The near-four-decade-old Alang of today is the result of concerted efforts — court interventions, government initiatives and above all, committed efforts of ship breakers to upgrade to international standards to win business.
How It Was Earlier
Alang-Sosiya Ship Recycling Yard was developed by the Gujarat Maritime Board (GMB) in 1982, on the shores of a 12-kilometre long stretch. The area was suitable for the “beaching method” of ship breaking (ships hauled to shores during high tide and then scrapped). During high tides, water level rises up to 33 feet (normal high tides in Indian coasts are only up to 14-15 feet), which makes it easier to haul ships to the shore. The first vessel, MV Kota Tenjong, was beached at Alang in February 1983, and by early 90s, over 100 ships were scrapped in a year. By 2000-2005, Alang was regularly scrapping over 300 ships a year. Soon, many scrap merchants became ship recyclers and their reluctance to invest and lack of knowledge regarding international ship-breaking methods and standards became an issue.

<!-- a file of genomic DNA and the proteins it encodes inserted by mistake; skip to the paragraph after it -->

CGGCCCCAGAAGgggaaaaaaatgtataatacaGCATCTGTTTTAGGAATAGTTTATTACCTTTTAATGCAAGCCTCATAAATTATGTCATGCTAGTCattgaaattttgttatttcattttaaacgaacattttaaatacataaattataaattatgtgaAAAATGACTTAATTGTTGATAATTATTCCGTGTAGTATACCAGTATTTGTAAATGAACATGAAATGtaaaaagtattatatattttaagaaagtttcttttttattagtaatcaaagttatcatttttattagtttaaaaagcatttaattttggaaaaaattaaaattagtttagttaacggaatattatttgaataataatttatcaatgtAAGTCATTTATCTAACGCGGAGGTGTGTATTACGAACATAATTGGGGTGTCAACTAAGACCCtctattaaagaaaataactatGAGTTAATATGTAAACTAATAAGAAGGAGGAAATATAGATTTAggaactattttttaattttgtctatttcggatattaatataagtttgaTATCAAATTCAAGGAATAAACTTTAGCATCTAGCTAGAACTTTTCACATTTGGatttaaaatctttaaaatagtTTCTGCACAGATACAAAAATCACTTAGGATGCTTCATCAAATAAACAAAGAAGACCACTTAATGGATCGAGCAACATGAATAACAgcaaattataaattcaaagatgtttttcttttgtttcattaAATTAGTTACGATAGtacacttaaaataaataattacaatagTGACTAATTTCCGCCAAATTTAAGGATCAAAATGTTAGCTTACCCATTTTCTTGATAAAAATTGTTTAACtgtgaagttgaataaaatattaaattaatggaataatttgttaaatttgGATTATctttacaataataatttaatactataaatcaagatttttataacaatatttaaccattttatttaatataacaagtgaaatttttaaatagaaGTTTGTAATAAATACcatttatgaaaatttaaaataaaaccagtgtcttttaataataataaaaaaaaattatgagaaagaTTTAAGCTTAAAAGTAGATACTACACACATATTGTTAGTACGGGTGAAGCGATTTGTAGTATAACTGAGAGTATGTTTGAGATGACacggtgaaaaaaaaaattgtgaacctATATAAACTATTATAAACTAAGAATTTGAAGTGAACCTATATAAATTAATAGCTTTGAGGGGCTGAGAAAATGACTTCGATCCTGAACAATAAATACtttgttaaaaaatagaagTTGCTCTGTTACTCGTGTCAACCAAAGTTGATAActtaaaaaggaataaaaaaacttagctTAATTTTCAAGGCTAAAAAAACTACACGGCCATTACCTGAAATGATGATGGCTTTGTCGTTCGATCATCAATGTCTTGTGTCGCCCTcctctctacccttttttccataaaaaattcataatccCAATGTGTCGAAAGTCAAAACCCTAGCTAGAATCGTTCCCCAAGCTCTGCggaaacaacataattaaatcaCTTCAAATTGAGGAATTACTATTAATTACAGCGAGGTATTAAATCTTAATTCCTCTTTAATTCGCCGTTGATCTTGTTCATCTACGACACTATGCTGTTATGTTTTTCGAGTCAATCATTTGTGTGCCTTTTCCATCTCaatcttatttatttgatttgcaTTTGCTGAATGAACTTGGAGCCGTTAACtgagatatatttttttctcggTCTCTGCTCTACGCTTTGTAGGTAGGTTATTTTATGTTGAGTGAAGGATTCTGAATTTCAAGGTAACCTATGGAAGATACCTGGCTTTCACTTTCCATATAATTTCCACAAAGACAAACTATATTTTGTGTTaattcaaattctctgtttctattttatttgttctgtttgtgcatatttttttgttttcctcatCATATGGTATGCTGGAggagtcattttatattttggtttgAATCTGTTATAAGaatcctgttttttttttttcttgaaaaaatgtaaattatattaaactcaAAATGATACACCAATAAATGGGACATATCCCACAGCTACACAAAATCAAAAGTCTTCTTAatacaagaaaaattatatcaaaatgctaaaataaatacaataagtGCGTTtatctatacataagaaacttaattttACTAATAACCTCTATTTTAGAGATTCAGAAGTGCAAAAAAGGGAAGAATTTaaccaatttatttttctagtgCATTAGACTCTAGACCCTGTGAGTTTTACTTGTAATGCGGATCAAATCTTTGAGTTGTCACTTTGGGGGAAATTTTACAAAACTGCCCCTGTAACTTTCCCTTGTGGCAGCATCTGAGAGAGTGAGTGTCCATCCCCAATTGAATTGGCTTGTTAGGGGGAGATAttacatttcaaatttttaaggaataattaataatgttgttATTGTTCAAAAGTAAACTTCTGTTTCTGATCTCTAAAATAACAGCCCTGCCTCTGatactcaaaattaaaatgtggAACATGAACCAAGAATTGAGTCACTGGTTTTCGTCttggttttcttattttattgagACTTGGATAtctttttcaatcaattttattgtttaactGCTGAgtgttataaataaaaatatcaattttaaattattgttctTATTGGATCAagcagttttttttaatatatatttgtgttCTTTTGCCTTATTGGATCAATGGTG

During 2000-2005, around 15-20 accidental deaths happened every year, drawing media attention. Environment protection groups, including Greenpeace, campaigned against dumping of toxic materials like asbestos, radiation-causing toxic waste, polyurethane (a plastic material that exists in various forms and used in applications such as insulation of refrigerators and freezers) and used furnace oil polluting beaches. The Supreme Court started monitoring and directed a high-power committee to study all aspects of ship recycling. The apex court guidelines on sustainable ship recycling suggested detailed procedures to be followed during import of obsolete ships. These included consent from the maritime board after inspecting for hazardous waste and radioactive substances, decontamination of ships before hauling to breaking yards and submitting a complete inventory of hazardous and non-hazardous waste on board. The court also directed the GMB and the state pollution control board to strictly comply with the “Prevention of Fire and Accidents for Safety and Welfare of Workers and Protection of Environment during Ship-breaking Activities Regulations 2000”.
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